In times past when I was speaking in different places and different countries more than is the case now in days of enforced truncated ministry, there was an experience I away found difficult…staying in bedrooms where no place had been made for me to unpack my stuff! It was a temporary situation, so I managed, but to find not a single drawer where I could unpack my clothes etc., somehow affected me. In fact, I am not so sure I ministered as well or as freely when and where that was my experience.
I think the effect upon me whether intentional or the result of thoughtlessness and lack of any gifting of hospitality in the so called hosts, was that I heard a message: “You don’t really belong here with us.”
After Morag and I shared a meal with a wonderful prison chaplain last night, I found myself thinking as I dropped off to sleep that the need to feel we are welcome, that we belong, that there is a place I can unpack my stuff, is very deep, very basic. It is of course part of the gospel that Jesus invites us into His living space and makes room for us; He wants us to know that the love of the Father for Him is a living space we can share in. There is more than enough room there for us. Whether the luggage we arrive with is helpful or not, there is room for it in the Father’s love. In that love we find that some of what is in the suitcases is never going to be needed again. Nurtured with the food of divine love, we outgrow what once seemed to fit us. It no longer looks right on us, feels right. It is no longer needed, but we are welcome to bring it all when we come through the door, until that realisation is birthed in unexpected joy unspeakable and full of glory as irrefutable living truth.
God makes room for us in Himself. Hospitality is a gift that comes from His own nature.
There are many differing thoughts about Church, Mission, etc floating around today. Reflecting the Hospitable heart of God may be a a very simple key. Would people feel after spending any time with me, any time speaking to me, that a place to belong, a space to unpack is being offered?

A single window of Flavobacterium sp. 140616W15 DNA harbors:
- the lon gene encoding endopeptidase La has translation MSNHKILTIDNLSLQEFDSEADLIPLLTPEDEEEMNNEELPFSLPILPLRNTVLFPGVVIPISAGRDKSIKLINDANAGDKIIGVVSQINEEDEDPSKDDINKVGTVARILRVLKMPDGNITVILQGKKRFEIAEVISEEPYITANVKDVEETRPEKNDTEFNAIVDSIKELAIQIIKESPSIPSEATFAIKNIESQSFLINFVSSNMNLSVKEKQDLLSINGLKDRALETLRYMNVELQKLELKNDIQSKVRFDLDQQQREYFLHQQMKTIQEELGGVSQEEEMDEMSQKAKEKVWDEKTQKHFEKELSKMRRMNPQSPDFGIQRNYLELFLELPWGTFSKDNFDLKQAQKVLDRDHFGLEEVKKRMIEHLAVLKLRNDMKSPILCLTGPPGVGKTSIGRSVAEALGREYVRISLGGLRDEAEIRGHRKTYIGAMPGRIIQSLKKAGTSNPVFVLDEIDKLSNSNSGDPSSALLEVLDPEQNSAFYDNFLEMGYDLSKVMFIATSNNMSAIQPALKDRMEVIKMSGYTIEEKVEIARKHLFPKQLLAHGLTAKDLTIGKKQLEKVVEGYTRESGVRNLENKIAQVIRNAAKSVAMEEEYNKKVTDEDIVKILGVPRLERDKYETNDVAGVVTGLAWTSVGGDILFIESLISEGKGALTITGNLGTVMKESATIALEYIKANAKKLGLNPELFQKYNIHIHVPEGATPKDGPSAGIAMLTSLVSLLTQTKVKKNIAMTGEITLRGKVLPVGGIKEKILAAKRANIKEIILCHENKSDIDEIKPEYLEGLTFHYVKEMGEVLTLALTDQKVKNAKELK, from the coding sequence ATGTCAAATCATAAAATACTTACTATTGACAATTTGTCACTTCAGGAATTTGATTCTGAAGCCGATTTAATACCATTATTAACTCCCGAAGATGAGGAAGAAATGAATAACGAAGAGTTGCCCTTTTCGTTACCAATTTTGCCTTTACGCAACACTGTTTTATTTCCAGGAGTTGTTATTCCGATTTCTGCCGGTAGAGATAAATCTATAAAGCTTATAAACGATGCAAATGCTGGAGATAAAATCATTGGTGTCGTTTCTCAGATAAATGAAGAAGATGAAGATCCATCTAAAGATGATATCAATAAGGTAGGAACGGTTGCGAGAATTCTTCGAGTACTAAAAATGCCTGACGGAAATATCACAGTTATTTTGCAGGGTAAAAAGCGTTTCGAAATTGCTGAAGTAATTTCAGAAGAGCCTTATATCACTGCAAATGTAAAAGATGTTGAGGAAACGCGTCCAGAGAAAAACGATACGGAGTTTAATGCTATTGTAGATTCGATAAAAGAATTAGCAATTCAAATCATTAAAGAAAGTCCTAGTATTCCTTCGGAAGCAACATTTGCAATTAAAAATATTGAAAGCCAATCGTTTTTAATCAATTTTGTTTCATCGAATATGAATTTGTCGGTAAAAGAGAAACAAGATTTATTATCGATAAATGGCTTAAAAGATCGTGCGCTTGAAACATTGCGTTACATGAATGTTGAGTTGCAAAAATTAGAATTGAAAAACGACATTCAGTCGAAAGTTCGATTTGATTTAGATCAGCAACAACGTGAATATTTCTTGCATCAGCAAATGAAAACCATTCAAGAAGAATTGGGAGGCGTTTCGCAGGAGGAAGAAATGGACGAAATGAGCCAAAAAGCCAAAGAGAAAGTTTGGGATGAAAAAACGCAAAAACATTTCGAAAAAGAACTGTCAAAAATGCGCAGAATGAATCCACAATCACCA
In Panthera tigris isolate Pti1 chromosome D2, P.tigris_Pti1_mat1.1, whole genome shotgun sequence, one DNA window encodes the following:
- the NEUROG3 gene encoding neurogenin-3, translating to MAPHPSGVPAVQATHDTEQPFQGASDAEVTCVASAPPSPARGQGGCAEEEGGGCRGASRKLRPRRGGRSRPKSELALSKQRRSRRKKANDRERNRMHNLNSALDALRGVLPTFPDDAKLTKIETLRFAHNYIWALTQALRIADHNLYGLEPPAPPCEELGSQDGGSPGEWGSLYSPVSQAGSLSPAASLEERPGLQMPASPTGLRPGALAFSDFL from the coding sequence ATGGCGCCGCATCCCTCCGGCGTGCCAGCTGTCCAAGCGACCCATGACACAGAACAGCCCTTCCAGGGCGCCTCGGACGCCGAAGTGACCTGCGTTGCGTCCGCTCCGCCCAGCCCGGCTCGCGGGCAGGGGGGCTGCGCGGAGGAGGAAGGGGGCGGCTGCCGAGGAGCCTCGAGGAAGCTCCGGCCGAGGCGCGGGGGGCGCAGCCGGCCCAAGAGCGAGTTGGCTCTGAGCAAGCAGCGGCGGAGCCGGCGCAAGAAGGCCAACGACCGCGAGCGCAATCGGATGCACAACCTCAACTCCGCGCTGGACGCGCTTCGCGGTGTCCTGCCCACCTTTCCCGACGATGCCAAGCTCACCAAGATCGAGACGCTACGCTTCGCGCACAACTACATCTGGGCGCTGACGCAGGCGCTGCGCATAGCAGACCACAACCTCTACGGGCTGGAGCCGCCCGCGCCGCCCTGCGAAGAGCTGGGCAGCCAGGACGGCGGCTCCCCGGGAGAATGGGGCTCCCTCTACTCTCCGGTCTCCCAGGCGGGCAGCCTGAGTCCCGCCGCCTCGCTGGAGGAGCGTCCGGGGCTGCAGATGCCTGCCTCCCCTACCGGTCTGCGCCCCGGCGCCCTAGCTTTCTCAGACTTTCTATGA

When I was unable to do very much at all ministry wise, indeed when I thought I might never preach again, God seemed to show me a Kingdom vision for how to live my life. He wanted me to be like a Kingdom of God tree in whose shade birds of the air could find refuge and build nests! I hope I hold on to that calling of being and offering a welcoming safe space, now that by God’s grace, I am speaking again on an occasional basis. It worked without words for a long while. My prayer is it will work with words now, that what I say will not mask the simplicity of the Hospitable Christ.
A warm memory from my childhood when T.V. used to be more about entertaining before it became a vehicle for one single issue politically correct cause after another, Andy Stuart used to invite us all into “The White Heather Club” by singing with a cheerful voice and a smiling face, “Come in! Come in! It’s nice to see you! How’s yourself? ” Thousands of us believed that invitation, and waited for it with joy each week! We could do worse than learning from that.
Wonderful hospitality certainly is relaxing, refreshing, welcoming, spacious in a spiritual sense even if your room is small. My brother in law travels the world on business and was shocked by the hospitality offered in Eastern Europe: where’s the bed?! It turned out to be the not very long window seat….
I recall being very relieved and feeling the Lord’s blessings when we finally moved (one month before baby 4 arrived) into a 3 bed house that had chests of drawers, wardrobes, carpets, a ceiling airer pulley… such a change from keeping clothing in suitcases on the floor. Those poor circumstances were the consequence of the compulsive gambling of my then husband.
Yes, the Lord’s provision is reflected in the gift of hospitality and the lack of it from fellow Christians is very sad.
Re White Heather show: my mother used to love that programme! I watched it too. Good memories. 🙂
Thanks Kenny! Personal, prophetic and profound. One thought – your describe an “enforced truncated ministry”. Not so fast, my friend, not so fast! Their may be more birds in the “virtual” tree than you could ever have reached in the physical one.